You want to be free?
A child too young to understand the complexities of adulthood or desire to ask questions when the pain of their ramifications is still raw. A mother too proud to excuse the situation she created with the all too justifiable reasons able to imbue her with the strength necessary to offset a self-hatred fostering her projection of abusive anger. These two archetypes are intertwined within Shola Amoo‘s The Last Tree as though an ouroboros damning each other to the suffering their silence creates, the hindsight necessary for healing many years and even more hardships away. And to make matters worse is the possibility that forgiveness and/or acceptance might never actually arrive. The hurt ruling their actions threatens to lead them astray, warping compassion with resentment until reconciliation appears impossible.
The child is Femi (Tai Golding in youth, Sam Adewunmi in late-teens). Raised under the foster care of Mary (Denise Black) within the rural calmness of Lincolnshire, he showed himself to be a respectful child that did well in school and hung with the right crowd. The chance that his mother (Gbemisola Ikumelo‘s Yinka) would come and take him back to London always hung over his idyllic life, though, whether Mary promised he could stay forever or not. What’s difficult to truly parse in the moment this inevitability arrives is the duality of its betrayal. Not only is the woman who seemingly didn’t want him coming back without any regard for his thoughts, but the one he trusted in her role is also letting him go.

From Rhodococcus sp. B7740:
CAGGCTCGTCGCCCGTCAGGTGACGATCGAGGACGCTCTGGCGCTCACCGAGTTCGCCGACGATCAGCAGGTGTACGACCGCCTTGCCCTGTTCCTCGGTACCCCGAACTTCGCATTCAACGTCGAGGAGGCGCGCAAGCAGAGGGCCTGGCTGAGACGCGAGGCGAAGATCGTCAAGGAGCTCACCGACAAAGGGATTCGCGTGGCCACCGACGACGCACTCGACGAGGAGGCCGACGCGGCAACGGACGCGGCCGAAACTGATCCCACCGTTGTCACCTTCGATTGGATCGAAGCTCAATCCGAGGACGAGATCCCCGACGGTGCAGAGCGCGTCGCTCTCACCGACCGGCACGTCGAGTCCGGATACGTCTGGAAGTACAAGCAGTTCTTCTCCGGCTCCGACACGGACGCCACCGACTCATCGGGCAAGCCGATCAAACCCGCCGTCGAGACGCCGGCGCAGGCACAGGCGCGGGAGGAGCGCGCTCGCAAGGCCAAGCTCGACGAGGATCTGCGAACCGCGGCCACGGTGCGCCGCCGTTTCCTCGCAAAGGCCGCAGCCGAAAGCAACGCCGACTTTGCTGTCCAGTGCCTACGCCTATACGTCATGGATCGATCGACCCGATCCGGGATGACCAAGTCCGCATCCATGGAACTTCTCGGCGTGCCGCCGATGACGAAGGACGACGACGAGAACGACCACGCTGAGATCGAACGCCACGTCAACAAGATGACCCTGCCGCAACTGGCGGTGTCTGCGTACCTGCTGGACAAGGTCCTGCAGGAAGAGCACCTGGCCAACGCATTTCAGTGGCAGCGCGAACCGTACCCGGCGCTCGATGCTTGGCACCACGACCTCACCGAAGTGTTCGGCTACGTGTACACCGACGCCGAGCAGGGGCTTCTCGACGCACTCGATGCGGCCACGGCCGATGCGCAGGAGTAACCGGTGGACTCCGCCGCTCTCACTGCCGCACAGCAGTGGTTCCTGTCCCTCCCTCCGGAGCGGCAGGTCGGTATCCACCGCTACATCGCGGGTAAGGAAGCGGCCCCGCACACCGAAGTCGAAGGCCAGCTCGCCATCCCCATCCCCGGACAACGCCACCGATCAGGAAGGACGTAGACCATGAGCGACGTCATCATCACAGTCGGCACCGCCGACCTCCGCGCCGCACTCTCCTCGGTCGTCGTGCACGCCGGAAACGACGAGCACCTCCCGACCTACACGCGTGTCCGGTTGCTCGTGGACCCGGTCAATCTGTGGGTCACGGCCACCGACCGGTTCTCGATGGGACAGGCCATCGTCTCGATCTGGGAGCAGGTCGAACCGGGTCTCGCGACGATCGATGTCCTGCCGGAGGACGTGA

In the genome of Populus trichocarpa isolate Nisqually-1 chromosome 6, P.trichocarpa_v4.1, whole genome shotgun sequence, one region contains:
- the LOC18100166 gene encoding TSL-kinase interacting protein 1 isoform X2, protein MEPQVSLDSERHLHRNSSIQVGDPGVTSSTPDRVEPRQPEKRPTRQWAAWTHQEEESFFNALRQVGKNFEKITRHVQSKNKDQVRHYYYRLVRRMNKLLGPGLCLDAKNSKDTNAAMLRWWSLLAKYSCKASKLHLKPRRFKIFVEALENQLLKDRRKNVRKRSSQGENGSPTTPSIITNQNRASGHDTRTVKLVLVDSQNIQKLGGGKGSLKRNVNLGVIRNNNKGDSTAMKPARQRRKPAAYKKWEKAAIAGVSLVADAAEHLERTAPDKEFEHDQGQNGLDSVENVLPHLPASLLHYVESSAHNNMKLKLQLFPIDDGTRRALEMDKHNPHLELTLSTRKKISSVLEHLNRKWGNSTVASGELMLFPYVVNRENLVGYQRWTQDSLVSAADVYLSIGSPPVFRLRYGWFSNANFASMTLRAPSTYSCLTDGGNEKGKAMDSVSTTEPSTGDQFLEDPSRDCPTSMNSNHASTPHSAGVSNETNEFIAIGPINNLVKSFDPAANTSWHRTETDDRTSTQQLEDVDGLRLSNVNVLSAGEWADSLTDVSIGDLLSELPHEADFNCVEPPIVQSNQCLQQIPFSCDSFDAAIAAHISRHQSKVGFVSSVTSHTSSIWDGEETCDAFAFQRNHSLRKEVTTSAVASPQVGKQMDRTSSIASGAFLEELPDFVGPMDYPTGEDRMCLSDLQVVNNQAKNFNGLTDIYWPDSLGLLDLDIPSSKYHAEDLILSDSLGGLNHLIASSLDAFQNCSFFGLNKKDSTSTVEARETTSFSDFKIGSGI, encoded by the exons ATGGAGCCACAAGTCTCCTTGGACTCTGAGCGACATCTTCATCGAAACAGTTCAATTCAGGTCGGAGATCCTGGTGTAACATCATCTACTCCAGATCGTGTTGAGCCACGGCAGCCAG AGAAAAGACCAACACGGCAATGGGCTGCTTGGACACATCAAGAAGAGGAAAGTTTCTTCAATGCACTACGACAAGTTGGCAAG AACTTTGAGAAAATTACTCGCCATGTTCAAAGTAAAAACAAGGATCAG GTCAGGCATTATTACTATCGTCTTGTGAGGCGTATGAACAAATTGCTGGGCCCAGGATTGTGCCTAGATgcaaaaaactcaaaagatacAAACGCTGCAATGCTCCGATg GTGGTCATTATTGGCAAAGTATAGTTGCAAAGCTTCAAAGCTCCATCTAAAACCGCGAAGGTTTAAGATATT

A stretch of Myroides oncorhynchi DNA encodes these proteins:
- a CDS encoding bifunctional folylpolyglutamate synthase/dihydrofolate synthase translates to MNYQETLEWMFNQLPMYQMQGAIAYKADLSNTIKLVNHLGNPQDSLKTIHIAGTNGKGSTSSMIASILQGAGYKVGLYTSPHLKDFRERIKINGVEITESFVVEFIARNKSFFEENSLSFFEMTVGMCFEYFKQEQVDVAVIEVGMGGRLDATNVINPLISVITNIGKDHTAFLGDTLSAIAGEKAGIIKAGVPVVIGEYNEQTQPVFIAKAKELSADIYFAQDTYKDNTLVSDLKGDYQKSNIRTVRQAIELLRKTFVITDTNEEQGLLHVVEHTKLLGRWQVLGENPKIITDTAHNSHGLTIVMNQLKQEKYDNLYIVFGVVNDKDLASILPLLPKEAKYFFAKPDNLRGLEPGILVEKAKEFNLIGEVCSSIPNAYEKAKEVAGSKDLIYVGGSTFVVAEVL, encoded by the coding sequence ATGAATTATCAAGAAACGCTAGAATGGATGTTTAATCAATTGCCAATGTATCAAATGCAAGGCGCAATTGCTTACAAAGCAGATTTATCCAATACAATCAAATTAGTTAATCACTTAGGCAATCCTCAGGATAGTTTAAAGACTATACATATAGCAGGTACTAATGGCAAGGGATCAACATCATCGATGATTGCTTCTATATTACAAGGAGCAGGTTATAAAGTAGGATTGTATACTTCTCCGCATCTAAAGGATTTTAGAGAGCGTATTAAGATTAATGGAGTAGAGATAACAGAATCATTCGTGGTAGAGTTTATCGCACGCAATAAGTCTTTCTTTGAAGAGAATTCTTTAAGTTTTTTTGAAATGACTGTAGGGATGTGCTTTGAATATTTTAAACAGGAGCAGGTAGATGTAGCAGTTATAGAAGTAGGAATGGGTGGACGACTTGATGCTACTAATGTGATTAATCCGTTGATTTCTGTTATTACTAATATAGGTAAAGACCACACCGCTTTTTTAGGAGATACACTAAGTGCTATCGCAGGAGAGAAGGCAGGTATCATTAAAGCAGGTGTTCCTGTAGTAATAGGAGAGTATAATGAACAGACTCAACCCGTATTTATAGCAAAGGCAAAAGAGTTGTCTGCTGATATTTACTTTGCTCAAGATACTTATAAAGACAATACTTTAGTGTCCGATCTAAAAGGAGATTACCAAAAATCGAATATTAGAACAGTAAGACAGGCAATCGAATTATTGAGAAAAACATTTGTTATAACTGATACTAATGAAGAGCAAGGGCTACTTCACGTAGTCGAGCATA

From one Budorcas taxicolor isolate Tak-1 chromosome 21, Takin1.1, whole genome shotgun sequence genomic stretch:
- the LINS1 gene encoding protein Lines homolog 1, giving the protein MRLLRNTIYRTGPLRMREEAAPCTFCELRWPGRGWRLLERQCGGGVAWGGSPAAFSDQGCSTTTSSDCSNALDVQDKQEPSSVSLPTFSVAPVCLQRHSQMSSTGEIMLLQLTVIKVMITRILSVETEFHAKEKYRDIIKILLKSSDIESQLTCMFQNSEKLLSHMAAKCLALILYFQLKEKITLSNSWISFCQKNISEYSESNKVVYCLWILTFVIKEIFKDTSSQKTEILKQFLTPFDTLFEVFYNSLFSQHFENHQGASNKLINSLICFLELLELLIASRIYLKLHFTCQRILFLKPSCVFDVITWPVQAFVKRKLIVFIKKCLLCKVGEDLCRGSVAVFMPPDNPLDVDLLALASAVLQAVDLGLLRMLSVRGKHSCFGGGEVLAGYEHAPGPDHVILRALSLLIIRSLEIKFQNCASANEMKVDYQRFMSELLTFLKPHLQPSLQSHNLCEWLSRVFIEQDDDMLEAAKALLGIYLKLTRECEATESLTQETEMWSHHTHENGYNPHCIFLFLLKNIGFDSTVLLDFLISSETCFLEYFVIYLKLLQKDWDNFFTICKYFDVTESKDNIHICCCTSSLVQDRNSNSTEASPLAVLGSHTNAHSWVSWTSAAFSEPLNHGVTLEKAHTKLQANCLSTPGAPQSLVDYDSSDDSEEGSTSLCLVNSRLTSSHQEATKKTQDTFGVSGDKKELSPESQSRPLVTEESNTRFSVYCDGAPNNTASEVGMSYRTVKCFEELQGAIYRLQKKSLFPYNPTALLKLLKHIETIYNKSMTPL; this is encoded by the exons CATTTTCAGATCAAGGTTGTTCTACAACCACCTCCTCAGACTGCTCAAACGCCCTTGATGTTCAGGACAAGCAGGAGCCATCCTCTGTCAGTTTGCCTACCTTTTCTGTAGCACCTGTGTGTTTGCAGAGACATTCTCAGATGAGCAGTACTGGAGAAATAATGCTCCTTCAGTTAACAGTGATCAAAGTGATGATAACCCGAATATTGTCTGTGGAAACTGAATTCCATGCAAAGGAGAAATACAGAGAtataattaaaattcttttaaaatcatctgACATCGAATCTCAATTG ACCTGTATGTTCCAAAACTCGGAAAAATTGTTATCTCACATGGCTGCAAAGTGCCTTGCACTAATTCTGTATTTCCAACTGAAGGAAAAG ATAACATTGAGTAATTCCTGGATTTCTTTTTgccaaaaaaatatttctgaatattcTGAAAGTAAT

Amoo briefly portrays the difficulty of this transition with hackles raised on both sides as Femi is thrust into a new life against his will and Yinka forced to command obedience despite having no true leg to stand on without earning it first. He ensures we recognize the mother and son as headstrong, their stubbornness leading to mistakes and also the precedent for their refusal to ever be contrite. With a flicker of the screen we eventually get transported to find Femi teetering on the edge of throwing every opportunity provided him away. It’s unsurprising considering the state of his relationship with Yinka. What choice has he been given but to rebel once he’s able to get out from under her thumb? His compounded anger needs its outlet.